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Free-Standing Signs Eyed For Sharon's Johnson Drive and Route 1 Near I-95

One of two complementary proposals presented to selectmen Tuesday night.

Outdoor advertising signs would go up on Route 1 near I-95, generating fees for Sharon, one of two complementary but not exclusive proposals presented to selectmen Tuesday night.

A small commercial building on land on the west side of I-95 is the other part of the proposal.

The owners of vacant land at 100 High Plain St., off Route 27 near Route 1, plan to propose at the Dec. 3 special town meeting extending Sharon's light industrial zoning district to include five parcels totaling about 7 acres, Walpole real estate agent Michael Viano said. In the fall of 2008, voters defeated a request to create an overlay district including 100 High Plain, he said. The current zoning is rural district 1.

The parcels include 100 High Plain St.; town land; and the Massachusetts Highway Department garage, Viano said. The owners of 100 High Plain would pursue buying the town land for their building, he said.

Concurrently, John Carroll of the Boston-based Carroll Advertising Co. told selectmen he has made "very preliminary" efforts, and has some sites along Route 1 in Sharon under agreement, for outdoor advertising signs.

Viano said he and Carroll have discussed his client's site as well.

A proposal amending Sharon's sign bylaw to allow for such free-standing pylon signs in the light industrial zoning district will reach voters at the Dec. 3 special town meeting, Viano said. The bylaw currently allows the signs at Sharon Commons, he said.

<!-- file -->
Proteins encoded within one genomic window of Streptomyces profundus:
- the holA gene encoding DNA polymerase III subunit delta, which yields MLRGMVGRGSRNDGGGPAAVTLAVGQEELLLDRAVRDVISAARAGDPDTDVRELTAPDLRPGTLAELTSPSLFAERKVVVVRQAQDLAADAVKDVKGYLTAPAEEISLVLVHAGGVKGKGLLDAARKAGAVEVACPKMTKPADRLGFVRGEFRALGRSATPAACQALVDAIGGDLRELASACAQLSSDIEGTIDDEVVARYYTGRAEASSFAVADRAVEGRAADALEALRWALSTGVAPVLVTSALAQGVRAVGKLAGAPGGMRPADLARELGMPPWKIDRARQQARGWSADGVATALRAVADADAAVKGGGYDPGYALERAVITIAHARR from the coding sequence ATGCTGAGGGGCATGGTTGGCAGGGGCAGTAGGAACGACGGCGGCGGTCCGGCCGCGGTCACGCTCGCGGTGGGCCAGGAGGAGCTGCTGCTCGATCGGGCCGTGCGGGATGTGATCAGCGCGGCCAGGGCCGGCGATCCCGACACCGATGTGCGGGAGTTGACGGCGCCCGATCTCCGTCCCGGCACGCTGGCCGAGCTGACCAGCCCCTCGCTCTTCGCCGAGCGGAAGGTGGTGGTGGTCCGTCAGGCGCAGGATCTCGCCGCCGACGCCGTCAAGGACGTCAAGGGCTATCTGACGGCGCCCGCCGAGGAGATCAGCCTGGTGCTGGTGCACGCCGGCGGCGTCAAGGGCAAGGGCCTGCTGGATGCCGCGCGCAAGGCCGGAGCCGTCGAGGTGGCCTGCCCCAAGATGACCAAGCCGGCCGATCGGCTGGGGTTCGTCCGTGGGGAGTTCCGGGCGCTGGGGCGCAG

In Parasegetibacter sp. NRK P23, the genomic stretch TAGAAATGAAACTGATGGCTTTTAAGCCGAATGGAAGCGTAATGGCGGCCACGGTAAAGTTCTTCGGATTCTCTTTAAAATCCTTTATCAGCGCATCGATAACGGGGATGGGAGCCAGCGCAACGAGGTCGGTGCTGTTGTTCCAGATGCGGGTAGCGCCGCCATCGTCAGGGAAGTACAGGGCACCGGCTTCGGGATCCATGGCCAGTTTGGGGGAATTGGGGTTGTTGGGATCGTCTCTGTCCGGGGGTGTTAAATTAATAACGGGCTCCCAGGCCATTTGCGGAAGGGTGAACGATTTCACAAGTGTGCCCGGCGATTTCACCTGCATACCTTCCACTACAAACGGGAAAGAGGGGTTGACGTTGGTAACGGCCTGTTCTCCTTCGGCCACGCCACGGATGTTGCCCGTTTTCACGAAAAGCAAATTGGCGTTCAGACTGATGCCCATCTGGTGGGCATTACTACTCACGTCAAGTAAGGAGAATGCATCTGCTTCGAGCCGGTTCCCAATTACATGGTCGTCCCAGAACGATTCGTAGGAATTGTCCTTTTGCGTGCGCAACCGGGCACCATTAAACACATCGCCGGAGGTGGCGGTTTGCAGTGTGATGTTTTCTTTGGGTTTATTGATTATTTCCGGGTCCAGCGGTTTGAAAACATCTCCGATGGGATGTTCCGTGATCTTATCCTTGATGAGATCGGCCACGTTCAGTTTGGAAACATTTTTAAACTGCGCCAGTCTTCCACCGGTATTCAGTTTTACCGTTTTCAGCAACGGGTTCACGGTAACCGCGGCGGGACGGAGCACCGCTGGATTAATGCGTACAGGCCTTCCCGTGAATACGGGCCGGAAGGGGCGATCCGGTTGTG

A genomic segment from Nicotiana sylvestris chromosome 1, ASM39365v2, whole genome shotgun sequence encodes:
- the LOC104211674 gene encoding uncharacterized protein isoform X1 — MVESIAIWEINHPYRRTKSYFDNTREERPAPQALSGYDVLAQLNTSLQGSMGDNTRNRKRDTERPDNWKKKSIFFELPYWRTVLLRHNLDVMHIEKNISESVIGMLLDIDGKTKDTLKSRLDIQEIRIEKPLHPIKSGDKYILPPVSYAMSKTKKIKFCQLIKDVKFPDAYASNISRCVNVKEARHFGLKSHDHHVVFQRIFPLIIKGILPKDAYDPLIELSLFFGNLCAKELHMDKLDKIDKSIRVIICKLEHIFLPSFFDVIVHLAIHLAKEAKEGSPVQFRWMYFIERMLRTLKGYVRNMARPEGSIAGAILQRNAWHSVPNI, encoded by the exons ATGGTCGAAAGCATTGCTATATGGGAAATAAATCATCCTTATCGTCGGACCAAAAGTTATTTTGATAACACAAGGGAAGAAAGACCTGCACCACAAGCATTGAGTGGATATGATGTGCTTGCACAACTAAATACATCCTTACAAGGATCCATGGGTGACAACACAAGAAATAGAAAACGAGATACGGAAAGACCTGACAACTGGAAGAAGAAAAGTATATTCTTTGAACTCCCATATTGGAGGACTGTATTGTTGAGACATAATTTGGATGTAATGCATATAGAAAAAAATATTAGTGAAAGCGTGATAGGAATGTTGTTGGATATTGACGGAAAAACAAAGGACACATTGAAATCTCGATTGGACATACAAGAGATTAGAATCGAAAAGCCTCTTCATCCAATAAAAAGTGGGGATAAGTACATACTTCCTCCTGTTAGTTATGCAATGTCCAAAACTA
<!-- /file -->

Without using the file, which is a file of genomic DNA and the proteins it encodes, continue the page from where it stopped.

However, Viano said the zoning and sign bylaw proposals aren't all-or-nothing.

"We intend to go forward with the re-zoning even if the town of Sharon doesn't want to amend their sign bylaw," Viano said today.

Yet if voters approve both changes, the proponents would seek Sharon permits "for three to five such signs located on Johnson Drive and Route 1 near I-95," Viano told selectmen and Town Administrator Benjamin Puritz in a June 12 memo.

"Depending on the number and type of signs finally approved the applicants will pay fees to the Town of Sharon as host community," Viano wrote.

"As a preliminary indication of the scope of such fees, were we to obtain permits for four to five one-sided or two-sided static signs we estimate total fees paid to the Town over ten years to be approximately $1,000,000.00."

Carroll told selectmen Tuesday night that the sign sites he has explored are "absolutely ideal."

The sites aren't near residential areas -- but are near Gillette Stadium and Patriot Place, he said.

"I don't think it would have any sort of impact on the quality of life in town," Carroll said.

Canton and Randolph have done similar outdoor sign efforts, Carroll said.

The Sharon sites are such that "I could make money" and give both the town and the sign sites' owners "a nice check," he said.

The signs would be the industry standard size of 14 by 48, he said.

Massachusetts allows digital signs only as a pilot program in some communities, Carroll said.

However, he believes the state will allow digital signs before the end of the year.

If Massachusetts permits digital signs after Sharon approves permits for signs, the proponents' agreement with the town would provide for that, Carroll said.

Viano said his client also will seek voter support for Norfolk County abandoning its interest in the former Route 27 layout.

Selectmen Chairman William Heitin said Viano and Carroll next should present their proposals to the planning board.

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